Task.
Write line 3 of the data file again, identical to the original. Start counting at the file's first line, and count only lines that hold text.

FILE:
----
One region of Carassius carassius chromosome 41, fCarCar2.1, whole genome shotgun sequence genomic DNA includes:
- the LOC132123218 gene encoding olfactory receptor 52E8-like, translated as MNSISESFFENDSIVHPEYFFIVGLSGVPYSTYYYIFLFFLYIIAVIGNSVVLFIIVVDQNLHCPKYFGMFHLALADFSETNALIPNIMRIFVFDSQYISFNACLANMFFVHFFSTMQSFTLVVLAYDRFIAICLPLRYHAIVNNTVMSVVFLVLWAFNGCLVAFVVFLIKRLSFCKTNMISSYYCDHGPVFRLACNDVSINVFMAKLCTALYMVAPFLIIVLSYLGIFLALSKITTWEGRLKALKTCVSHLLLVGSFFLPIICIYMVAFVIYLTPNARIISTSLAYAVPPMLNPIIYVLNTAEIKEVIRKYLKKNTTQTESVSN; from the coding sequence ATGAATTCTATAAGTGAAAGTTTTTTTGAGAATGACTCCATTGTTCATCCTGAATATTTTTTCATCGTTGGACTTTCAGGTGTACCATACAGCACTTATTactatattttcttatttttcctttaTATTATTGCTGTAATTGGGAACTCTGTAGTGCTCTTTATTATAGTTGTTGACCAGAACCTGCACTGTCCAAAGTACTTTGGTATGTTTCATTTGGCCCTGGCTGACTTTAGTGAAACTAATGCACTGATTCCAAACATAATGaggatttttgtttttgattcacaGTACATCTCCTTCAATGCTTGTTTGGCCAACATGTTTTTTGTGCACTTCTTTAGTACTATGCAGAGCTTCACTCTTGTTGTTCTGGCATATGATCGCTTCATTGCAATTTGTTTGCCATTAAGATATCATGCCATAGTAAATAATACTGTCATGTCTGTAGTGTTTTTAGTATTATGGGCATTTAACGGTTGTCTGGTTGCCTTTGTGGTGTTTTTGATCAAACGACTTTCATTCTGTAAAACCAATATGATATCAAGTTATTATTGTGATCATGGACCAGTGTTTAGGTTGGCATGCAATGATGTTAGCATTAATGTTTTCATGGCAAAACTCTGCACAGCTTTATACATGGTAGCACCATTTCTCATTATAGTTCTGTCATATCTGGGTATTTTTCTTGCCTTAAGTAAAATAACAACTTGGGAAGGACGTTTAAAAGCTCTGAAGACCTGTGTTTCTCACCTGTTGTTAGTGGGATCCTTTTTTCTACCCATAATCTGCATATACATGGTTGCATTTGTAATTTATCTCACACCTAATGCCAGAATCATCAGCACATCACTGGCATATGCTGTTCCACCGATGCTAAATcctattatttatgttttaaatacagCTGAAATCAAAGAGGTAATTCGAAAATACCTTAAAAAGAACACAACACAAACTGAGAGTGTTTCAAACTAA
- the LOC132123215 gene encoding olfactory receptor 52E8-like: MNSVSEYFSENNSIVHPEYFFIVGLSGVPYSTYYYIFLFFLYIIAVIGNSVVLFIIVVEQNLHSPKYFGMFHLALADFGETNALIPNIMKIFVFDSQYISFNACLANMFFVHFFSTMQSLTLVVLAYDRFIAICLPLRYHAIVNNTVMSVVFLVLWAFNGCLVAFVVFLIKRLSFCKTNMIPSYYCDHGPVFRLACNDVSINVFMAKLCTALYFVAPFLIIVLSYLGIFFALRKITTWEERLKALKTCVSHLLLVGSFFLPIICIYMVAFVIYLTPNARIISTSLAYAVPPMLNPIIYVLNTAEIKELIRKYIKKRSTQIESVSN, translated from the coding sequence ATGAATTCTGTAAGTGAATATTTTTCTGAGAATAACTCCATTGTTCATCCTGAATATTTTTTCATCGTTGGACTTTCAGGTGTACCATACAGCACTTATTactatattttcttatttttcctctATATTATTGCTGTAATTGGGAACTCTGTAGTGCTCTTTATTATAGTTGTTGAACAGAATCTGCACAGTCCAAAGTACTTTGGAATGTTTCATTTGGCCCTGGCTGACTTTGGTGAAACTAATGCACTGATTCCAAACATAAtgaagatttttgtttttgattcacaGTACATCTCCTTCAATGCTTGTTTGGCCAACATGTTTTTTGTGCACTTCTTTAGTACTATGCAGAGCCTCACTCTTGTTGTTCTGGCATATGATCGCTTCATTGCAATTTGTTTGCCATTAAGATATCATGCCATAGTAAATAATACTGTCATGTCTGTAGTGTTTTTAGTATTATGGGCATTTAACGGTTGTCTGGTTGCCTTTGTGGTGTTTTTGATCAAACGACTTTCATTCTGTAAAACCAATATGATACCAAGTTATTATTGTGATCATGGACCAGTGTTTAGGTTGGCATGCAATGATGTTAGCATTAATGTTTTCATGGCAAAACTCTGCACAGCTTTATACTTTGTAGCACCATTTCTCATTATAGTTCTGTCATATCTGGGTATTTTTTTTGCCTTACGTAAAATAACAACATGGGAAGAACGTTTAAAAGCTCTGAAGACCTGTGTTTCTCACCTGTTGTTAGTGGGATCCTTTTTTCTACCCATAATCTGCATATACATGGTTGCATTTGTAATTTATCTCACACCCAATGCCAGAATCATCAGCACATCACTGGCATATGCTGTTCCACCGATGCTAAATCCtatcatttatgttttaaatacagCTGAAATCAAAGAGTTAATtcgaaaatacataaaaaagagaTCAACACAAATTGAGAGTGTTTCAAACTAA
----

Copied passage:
- the LOC132123215 gene encoding olfactory receptor 52E8-like: MNSVSEYFSENNSIVHPEYFFIVGLSGVPYSTYYYIFLFFLYIIAVIGNSVVLFIIVVEQNLHSPKYFGMFHLALADFGETNALIPNIMKIFVFDSQYISFNACLANMFFVHFFSTMQSLTLVVLAYDRFIAICLPLRYHAIVNNTVMSVVFLVLWAFNGCLVAFVVFLIKRLSFCKTNMIPSYYCDHGPVFRLACNDVSINVFMAKLCTALYFVAPFLIIVLSYLGIFFALRKITTWEERLKALKTCVSHLLLVGSFFLPIICIYMVAFVIYLTPNARIISTSLAYAVPPMLNPIIYVLNTAEIKELIRKYIKKRSTQIESVSN, translated from the coding sequence ATGAATTCTGTAAGTGAATATTTTTCTGAGAATAACTCCATTGTTCATCCTGAATATTTTTTCATCGTTGGACTTTCAGGTGTACCATACAGCACTTATTactatattttcttatttttcctctATATTATTGCTGTAATTGGGAACTCTGTAGTGCTCTTTATTATAGTTGTTGAACAGAATCTGCACAGTCCAAAGTACTTTGGAATGTTTCATTTGGCCCTGGCTGACTTTGGTGAAACTAATGCACTGATTCCAAACATAAtgaagatttttgtttttgattcacaGTACATCTCCTTCAATGCTTGTTTGGCCAACATGTTTTTTGTGCACTTCTTTAGTACTATGCAGAGCCTCACTCTTGTTGTTCTGGCATATGATCGCTTCATTGCAATTTGTTTGCCATTAAGATATCATGCCATAGTAAATAATACTGTCATGTCTGTAGTGTTTTTAGTATTATGGGCATTTAACGGTTGTCTGGTTGCCTTTGTGGTGTTTTTGATCAAACGACTTTCATTCTGTAAAACCAATATGATACCAAGTTATTATTGTGATCATGGACCAGTGTTTAGGTTGGCATGCAATGATGTTAGCATTAATGTTTTCATGGCAAAACTCTGCACAGCTTTATACTTTGTAGCACCATTTCTCATTATAGTTCTGTCATATCTGGGTATTTTTTTTGCCTTACGTAAAATAACAACATGGGAAGAACGTTTAAAAGCTCTGAAGACCTGTGTTTCTCACCTGTTGTTAGTGGGATCCTTTTTTCTACCCATAATCTGCATATACATGGTTGCATTTGTAATTTATCTCACACCCAATGCCAGAATCATCAGCACATCACTGGCATATGCTGTTCCACCGATGCTAAATCCtatcatttatgttttaaatacagCTGAAATCAAAGAGTTAATtcgaaaatacataaaaaagagaTCAACACAAATTGAGAGTGTTTCAAACTAA